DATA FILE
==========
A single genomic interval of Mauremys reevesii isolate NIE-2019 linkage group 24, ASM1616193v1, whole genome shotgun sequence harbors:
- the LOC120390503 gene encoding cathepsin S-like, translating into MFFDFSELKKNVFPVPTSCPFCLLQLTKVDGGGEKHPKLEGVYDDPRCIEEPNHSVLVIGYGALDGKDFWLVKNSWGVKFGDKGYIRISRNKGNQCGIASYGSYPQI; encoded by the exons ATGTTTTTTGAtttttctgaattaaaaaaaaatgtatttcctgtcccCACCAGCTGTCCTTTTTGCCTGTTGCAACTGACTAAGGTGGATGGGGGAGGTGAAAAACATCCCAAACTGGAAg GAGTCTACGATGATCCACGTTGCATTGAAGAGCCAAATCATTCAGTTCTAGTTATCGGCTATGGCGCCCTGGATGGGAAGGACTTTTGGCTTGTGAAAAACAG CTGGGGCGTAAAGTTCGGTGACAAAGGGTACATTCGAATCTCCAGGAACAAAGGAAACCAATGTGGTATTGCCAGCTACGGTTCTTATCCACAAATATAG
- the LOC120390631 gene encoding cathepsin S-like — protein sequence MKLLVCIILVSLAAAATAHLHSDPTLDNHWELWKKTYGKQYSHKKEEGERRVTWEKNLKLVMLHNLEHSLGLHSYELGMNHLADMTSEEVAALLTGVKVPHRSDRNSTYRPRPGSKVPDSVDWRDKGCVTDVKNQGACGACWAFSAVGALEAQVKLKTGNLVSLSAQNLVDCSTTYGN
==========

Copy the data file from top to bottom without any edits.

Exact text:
A single genomic interval of Mauremys reevesii isolate NIE-2019 linkage group 24, ASM1616193v1, whole genome shotgun sequence harbors:
- the LOC120390503 gene encoding cathepsin S-like, translating into MFFDFSELKKNVFPVPTSCPFCLLQLTKVDGGGEKHPKLEGVYDDPRCIEEPNHSVLVIGYGALDGKDFWLVKNSWGVKFGDKGYIRISRNKGNQCGIASYGSYPQI; encoded by the exons ATGTTTTTTGAtttttctgaattaaaaaaaaatgtatttcctgtcccCACCAGCTGTCCTTTTTGCCTGTTGCAACTGACTAAGGTGGATGGGGGAGGTGAAAAACATCCCAAACTGGAAg GAGTCTACGATGATCCACGTTGCATTGAAGAGCCAAATCATTCAGTTCTAGTTATCGGCTATGGCGCCCTGGATGGGAAGGACTTTTGGCTTGTGAAAAACAG CTGGGGCGTAAAGTTCGGTGACAAAGGGTACATTCGAATCTCCAGGAACAAAGGAAACCAATGTGGTATTGCCAGCTACGGTTCTTATCCACAAATATAG
- the LOC120390631 gene encoding cathepsin S-like — protein sequence MKLLVCIILVSLAAAATAHLHSDPTLDNHWELWKKTYGKQYSHKKEEGERRVTWEKNLKLVMLHNLEHSLGLHSYELGMNHLADMTSEEVAALLTGVKVPHRSDRNSTYRPRPGSKVPDSVDWRDKGCVTDVKNQGACGACWAFSAVGALEAQVKLKTGNLVSLSAQNLVDCSTTYGN